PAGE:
Here, the evidence presented by Dao falls well short of the evidence the Nolan and Glenwood Acres courts found sufficient to show arbitrary, capricious, or discriminatory action on the part of the property owners’ associations. As evidence, Dao relies exclusively on the Association's response to the following request for admission, which the trial court admitted into the evidence at trial:
REQUEST FOR ADMISSION NO. 18
Admit that there are fountains in the [Association] in yards that are visible from the street located at the following addresses: 6403 Las Brisas, 6710 La Granada, 15307 Bonita Springs, all in 77083.
ADMITTED IN PART, DENIED IN PART; 6403 Las Brisas is not in [the Association], 6710 La Granada yes, 15307 Bonita Springs is a bird bath, not a fountain.
Although the Association's admission establishes there was another fountain in the Mission Bend subdivision at the time the Association responded to the pretrial discovery, it does not provide any information as to whether the fountain was comparable to Dao's fountain, was approved by the ACC or the Association's board, or was the subject of any enforcement action by the Association to compel its removal. Without such information, the trial court reasonably could find that Dao had not shown the Association acted arbitrarily, capriciously, or in a discriminatory manner by seeking the removal of his fountain. In addition, Leighton testified at trial that all fountains had been removed from the subdivision,8 and Dao did not challenge her testimony on cross-examination.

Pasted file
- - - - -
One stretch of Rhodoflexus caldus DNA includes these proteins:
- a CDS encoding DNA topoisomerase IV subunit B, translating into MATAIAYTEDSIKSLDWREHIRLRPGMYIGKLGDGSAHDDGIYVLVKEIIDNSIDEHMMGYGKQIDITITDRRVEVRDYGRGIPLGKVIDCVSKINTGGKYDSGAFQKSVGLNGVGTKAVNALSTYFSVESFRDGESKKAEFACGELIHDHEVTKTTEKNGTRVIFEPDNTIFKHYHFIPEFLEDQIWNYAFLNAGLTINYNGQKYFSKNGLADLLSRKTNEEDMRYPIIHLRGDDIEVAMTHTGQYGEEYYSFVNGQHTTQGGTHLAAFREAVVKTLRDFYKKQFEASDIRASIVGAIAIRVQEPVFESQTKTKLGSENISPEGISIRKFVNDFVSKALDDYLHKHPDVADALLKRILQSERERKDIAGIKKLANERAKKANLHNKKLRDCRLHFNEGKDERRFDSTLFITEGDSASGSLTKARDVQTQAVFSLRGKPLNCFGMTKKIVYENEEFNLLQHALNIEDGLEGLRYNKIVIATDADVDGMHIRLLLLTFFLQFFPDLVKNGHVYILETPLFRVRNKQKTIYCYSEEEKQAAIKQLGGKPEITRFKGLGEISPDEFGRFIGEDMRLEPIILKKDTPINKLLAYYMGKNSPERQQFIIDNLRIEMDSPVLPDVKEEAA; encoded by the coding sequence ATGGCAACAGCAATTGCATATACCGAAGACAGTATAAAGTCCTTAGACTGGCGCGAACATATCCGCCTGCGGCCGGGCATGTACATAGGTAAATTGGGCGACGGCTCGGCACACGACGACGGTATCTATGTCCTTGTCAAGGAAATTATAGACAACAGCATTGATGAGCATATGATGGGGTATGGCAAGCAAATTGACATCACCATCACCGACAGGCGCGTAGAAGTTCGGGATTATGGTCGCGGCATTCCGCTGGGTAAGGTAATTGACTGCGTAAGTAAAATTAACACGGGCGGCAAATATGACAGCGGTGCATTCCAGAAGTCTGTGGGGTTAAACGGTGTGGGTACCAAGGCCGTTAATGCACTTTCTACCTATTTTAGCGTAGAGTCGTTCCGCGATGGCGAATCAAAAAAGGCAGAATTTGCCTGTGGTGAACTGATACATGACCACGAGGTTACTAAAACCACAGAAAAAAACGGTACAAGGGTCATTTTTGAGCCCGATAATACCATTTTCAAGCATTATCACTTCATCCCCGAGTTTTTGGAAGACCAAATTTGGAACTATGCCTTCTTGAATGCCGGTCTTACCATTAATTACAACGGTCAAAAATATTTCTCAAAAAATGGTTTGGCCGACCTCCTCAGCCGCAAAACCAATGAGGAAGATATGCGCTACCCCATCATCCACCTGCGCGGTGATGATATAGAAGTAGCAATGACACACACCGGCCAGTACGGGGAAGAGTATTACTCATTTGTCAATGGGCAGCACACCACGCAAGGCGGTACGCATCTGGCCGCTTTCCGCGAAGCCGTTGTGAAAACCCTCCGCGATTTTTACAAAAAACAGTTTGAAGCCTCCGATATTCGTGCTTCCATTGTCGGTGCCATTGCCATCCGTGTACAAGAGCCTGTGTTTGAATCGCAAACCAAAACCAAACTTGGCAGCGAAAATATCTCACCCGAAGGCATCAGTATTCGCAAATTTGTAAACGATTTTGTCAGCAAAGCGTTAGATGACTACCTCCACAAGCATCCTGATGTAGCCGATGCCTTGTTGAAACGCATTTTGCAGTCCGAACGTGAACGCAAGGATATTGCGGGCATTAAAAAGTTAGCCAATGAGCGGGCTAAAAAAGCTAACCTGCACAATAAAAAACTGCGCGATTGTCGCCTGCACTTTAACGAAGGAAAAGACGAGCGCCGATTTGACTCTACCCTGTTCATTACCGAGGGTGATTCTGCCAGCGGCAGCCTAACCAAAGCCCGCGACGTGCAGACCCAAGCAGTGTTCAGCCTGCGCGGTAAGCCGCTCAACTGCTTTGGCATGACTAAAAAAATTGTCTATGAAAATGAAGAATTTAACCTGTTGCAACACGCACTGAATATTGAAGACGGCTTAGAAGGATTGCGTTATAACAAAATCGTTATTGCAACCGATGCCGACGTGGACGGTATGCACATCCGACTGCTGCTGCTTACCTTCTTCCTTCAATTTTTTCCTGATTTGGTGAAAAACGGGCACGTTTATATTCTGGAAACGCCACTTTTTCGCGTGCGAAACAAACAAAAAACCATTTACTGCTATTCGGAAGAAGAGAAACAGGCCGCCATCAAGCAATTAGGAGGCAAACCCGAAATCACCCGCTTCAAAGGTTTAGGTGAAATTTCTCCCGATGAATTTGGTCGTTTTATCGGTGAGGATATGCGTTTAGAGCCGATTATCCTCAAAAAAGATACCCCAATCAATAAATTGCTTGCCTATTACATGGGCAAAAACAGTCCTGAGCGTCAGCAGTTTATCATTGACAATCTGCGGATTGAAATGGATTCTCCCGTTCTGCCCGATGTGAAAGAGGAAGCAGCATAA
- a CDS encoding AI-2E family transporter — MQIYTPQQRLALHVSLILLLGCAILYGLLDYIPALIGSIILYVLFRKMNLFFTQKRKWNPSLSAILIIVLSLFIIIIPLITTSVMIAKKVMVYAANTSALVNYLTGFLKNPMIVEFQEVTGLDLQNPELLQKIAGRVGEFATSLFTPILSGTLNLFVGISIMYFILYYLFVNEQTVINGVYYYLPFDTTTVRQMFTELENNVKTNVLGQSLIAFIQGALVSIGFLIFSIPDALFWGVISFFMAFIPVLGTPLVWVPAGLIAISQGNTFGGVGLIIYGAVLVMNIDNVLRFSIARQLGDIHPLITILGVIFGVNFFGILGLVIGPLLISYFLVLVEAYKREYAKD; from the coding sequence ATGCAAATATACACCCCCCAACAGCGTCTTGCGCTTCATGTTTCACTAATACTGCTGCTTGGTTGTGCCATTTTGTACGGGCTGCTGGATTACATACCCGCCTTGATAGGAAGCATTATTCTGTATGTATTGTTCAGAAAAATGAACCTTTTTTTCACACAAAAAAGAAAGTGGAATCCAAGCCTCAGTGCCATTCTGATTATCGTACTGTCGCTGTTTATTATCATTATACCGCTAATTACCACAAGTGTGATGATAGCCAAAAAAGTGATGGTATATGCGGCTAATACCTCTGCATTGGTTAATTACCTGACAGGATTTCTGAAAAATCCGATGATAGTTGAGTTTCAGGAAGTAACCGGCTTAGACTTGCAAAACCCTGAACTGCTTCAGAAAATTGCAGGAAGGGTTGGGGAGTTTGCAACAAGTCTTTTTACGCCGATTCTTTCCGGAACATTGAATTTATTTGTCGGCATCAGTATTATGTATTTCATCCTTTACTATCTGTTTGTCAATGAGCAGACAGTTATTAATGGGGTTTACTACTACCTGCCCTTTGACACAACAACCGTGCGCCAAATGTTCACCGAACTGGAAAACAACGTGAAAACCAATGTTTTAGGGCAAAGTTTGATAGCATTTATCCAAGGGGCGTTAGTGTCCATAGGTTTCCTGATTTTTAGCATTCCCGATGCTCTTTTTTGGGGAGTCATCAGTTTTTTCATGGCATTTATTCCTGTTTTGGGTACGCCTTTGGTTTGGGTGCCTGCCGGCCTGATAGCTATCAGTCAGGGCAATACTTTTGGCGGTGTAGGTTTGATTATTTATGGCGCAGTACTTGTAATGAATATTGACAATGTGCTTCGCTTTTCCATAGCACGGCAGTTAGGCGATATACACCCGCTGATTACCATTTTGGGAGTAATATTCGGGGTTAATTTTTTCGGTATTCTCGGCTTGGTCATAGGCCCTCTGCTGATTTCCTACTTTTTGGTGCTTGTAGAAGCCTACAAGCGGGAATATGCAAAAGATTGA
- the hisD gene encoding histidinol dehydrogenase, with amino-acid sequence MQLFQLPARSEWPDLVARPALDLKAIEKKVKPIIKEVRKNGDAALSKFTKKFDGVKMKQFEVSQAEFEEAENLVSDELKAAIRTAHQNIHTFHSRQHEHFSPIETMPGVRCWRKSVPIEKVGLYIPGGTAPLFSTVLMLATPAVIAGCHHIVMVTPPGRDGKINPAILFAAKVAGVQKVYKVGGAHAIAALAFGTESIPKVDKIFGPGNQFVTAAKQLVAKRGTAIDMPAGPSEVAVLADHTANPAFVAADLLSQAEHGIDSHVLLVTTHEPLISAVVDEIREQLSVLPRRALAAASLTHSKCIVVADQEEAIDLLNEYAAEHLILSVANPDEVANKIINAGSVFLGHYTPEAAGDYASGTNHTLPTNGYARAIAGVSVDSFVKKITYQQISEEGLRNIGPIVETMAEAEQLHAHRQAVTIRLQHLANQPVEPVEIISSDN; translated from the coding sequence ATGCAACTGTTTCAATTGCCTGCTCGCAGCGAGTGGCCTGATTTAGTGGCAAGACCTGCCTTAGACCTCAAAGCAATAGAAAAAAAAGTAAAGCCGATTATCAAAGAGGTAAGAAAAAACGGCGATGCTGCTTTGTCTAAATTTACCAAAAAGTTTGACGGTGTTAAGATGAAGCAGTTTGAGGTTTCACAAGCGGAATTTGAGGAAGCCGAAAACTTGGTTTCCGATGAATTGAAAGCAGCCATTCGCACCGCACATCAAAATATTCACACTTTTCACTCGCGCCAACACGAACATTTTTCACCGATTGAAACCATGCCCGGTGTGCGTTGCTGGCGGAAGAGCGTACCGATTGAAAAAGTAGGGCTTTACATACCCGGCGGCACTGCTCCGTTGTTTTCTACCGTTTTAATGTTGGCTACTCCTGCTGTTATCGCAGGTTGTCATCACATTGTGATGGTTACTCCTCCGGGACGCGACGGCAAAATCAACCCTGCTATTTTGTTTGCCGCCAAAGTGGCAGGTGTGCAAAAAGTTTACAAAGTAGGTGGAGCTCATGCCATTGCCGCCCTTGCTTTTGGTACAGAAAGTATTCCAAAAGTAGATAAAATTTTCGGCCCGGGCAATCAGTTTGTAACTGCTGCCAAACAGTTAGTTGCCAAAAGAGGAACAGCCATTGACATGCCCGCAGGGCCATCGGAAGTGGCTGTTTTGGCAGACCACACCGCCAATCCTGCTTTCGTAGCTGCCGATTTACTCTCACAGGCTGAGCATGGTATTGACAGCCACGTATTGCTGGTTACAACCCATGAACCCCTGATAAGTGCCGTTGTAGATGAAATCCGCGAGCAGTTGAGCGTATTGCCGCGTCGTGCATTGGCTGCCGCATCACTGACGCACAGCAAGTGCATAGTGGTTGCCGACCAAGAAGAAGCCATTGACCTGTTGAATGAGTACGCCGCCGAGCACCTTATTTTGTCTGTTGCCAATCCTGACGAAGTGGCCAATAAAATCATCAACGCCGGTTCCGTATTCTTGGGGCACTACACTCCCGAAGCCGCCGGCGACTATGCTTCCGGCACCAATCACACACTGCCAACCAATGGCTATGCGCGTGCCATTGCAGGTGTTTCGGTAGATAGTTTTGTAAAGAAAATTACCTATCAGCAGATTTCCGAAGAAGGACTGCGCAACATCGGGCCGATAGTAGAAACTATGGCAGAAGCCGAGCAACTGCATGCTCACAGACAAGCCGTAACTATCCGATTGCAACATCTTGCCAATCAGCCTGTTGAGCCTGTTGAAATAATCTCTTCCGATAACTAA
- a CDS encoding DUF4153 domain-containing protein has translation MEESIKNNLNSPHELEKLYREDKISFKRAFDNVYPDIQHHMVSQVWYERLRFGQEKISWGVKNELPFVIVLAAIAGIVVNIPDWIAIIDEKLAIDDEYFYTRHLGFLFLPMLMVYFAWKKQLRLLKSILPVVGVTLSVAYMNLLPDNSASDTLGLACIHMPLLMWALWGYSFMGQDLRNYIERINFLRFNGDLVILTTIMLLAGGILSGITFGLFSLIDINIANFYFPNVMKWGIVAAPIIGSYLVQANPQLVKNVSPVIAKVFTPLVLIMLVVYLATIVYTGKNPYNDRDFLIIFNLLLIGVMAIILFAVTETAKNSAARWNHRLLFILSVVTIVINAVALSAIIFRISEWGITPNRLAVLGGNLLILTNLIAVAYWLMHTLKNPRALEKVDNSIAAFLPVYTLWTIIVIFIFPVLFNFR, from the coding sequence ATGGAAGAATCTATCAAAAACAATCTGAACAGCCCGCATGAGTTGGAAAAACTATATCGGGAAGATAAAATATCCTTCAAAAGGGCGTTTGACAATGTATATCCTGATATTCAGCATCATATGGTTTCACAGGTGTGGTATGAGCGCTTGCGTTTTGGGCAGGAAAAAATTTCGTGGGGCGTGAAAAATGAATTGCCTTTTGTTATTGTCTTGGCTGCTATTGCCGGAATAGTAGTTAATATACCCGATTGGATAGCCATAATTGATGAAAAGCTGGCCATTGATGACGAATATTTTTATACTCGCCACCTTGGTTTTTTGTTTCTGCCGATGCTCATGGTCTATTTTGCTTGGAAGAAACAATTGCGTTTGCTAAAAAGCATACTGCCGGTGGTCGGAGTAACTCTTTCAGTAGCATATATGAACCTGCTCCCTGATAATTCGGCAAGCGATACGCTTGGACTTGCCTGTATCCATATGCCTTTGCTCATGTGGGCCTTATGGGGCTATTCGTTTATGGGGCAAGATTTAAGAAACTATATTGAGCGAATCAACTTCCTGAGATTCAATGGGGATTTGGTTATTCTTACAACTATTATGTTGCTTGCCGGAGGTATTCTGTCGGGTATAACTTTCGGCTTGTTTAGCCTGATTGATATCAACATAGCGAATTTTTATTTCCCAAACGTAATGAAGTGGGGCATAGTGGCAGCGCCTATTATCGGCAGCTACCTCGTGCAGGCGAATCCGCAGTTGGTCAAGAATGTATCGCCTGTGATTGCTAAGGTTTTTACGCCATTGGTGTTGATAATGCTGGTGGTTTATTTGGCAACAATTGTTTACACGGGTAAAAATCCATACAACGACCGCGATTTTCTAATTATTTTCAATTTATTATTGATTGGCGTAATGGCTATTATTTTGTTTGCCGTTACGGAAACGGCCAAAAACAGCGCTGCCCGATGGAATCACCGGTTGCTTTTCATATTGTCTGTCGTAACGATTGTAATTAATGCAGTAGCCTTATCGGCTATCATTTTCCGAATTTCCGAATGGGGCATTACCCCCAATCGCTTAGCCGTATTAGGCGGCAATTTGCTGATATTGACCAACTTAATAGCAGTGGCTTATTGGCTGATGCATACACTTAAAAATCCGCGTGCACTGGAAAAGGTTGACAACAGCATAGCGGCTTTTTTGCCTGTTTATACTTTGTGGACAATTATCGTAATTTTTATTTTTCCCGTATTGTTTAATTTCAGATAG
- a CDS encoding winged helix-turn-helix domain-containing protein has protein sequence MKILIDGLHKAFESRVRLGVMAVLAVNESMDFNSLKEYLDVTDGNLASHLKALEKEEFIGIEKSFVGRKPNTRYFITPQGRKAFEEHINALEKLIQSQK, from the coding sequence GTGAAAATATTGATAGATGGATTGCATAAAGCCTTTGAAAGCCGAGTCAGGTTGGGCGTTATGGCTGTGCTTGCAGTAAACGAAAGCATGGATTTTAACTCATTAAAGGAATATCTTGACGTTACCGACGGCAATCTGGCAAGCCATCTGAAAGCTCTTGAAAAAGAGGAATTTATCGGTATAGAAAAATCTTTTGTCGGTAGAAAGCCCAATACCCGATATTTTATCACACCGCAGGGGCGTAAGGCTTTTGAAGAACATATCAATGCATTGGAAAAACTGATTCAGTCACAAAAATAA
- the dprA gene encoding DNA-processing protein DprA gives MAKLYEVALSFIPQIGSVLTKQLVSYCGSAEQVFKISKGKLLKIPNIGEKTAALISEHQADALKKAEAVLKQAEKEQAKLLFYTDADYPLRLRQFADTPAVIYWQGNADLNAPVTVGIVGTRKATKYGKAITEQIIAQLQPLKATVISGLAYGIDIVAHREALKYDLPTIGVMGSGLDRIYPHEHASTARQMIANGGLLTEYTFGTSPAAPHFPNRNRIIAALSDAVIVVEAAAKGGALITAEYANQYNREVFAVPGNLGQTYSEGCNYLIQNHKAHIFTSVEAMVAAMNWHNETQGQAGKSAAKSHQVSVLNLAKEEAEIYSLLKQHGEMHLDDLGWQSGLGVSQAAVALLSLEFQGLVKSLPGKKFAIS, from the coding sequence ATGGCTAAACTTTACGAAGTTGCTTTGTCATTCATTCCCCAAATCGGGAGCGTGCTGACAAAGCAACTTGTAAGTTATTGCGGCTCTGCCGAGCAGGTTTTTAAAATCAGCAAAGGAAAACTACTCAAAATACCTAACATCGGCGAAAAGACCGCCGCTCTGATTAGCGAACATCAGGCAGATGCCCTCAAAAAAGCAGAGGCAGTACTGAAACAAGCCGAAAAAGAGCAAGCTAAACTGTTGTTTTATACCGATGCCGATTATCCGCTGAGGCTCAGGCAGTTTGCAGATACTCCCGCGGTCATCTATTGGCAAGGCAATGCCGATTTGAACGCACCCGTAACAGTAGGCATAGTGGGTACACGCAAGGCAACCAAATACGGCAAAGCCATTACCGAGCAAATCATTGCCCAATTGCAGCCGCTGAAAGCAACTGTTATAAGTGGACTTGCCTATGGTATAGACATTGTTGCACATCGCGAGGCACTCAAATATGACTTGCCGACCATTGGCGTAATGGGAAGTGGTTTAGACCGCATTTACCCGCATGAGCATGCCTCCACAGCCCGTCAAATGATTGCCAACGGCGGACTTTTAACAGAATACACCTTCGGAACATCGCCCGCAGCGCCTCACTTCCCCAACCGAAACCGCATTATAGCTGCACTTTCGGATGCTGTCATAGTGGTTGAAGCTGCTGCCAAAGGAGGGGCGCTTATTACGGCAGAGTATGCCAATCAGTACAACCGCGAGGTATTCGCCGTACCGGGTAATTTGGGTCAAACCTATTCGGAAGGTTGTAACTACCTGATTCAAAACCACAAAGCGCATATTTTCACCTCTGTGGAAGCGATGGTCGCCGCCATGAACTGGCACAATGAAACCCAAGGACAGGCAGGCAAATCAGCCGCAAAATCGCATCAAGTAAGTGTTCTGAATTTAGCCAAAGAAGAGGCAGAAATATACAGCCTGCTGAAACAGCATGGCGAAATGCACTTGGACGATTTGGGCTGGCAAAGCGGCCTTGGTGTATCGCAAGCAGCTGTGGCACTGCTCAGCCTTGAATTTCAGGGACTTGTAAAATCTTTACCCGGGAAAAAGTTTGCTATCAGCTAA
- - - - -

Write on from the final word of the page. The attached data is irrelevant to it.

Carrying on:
Likewise, the Association's admission that a birdbath was present at another home in the subdivision is not evidence that its actions with respect to Dao's fountain were arbitrary, capricious, or discriminatory. Leighton testified that birdbaths were permitted with ACC approval and were not considered fountains. Dao did not present any evidence that his fountain was comparable to the approved birdbath such that allowing the birdbath while disallowing his fountain was arbitrary, capricious, or discriminatory.
In short, we cannot say that the evidence conclusively established that the Association acted arbitrarily, capriciously, or in a discriminatory manner by seeking the removal of Dao's fountain. See Dow Chem. Co. v. Francis, 46 S.W.3d 237, 241 (Tex. 2001) (party making legal sufficiency challenge to finding on which it had burden of proof must establish all vital facts in support of issue as a matter of law). Nor can we say that the trial court's finding that the Association did not act arbitrarily, capriciously, or in a discriminatory manner was contrary to the great weight and preponderance of the evidence. See id. at 242 (party making factual sufficiency challenge to finding on which it had burden of proof must establish adverse finding is against great weight and preponderance of evidence). Accordingly, there was sufficient evidence from which the trial court reasonably could conclude that the Association did not act arbitrarily, capriciously, or in a discriminatory manner, and thus the trial court did not abuse its discretion by granting the temporary injunction. See id. at 241–42.
Accordingly, we overrule Dao's fourth issue.
In his fifth issue, Dao contends that the trial court erred by awarding attorney's fees. See Tex. Prop. Code § 209.008. Dao argues that because the Property Code provides that a property owner is not liable for attorney's fees incurred before the conclusion of a Section 209.007 hearing, the Association forfeited its attorney's fees by failing to conduct a hearing.